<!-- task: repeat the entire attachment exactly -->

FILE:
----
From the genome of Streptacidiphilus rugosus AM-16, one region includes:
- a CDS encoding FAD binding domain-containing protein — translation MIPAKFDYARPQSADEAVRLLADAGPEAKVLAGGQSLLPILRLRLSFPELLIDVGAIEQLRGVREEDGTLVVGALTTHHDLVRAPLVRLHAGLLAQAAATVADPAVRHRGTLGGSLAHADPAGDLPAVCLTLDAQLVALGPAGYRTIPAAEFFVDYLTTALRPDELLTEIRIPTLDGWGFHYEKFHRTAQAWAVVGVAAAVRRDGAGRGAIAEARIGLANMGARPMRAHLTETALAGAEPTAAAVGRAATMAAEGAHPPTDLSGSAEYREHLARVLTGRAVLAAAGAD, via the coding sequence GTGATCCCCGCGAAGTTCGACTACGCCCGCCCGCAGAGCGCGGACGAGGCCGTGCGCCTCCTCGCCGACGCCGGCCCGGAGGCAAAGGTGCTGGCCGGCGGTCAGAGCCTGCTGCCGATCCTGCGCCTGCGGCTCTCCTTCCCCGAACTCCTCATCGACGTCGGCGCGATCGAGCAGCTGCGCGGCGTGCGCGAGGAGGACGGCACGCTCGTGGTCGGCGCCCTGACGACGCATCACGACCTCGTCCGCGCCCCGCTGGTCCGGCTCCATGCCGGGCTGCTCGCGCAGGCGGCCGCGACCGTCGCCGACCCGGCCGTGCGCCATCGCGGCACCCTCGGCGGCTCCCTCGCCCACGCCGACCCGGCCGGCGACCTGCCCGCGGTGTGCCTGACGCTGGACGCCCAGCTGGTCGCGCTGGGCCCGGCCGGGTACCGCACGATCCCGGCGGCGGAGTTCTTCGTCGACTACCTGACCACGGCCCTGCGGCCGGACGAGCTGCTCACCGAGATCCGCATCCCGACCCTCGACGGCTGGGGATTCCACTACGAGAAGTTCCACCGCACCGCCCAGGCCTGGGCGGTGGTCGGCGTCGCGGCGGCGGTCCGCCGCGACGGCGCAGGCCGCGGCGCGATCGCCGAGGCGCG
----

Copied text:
From the genome of Streptacidiphilus rugosus AM-16, one region includes:
- a CDS encoding FAD binding domain-containing protein — translation MIPAKFDYARPQSADEAVRLLADAGPEAKVLAGGQSLLPILRLRLSFPELLIDVGAIEQLRGVREEDGTLVVGALTTHHDLVRAPLVRLHAGLLAQAAATVADPAVRHRGTLGGSLAHADPAGDLPAVCLTLDAQLVALGPAGYRTIPAAEFFVDYLTTALRPDELLTEIRIPTLDGWGFHYEKFHRTAQAWAVVGVAAAVRRDGAGRGAIAEARIGLANMGARPMRAHLTETALAGAEPTAAAVGRAATMAAEGAHPPTDLSGSAEYREHLARVLTGRAVLAAAGAD, via the coding sequence GTGATCCCCGCGAAGTTCGACTACGCCCGCCCGCAGAGCGCGGACGAGGCCGTGCGCCTCCTCGCCGACGCCGGCCCGGAGGCAAAGGTGCTGGCCGGCGGTCAGAGCCTGCTGCCGATCCTGCGCCTGCGGCTCTCCTTCCCCGAACTCCTCATCGACGTCGGCGCGATCGAGCAGCTGCGCGGCGTGCGCGAGGAGGACGGCACGCTCGTGGTCGGCGCCCTGACGACGCATCACGACCTCGTCCGCGCCCCGCTGGTCCGGCTCCATGCCGGGCTGCTCGCGCAGGCGGCCGCGACCGTCGCCGACCCGGCCGTGCGCCATCGCGGCACCCTCGGCGGCTCCCTCGCCCACGCCGACCCGGCCGGCGACCTGCCCGCGGTGTGCCTGACGCTGGACGCCCAGCTGGTCGCGCTGGGCCCGGCCGGGTACCGCACGATCCCGGCGGCGGAGTTCTTCGTCGACTACCTGACCACGGCCCTGCGGCCGGACGAGCTGCTCACCGAGATCCGCATCCCGACCCTCGACGGCTGGGGATTCCACTACGAGAAGTTCCACCGCACCGCCCAGGCCTGGGCGGTGGTCGGCGTCGCGGCGGCGGTCCGCCGCGACGGCGCAGGCCGCGGCGCGATCGCCGAGGCGCG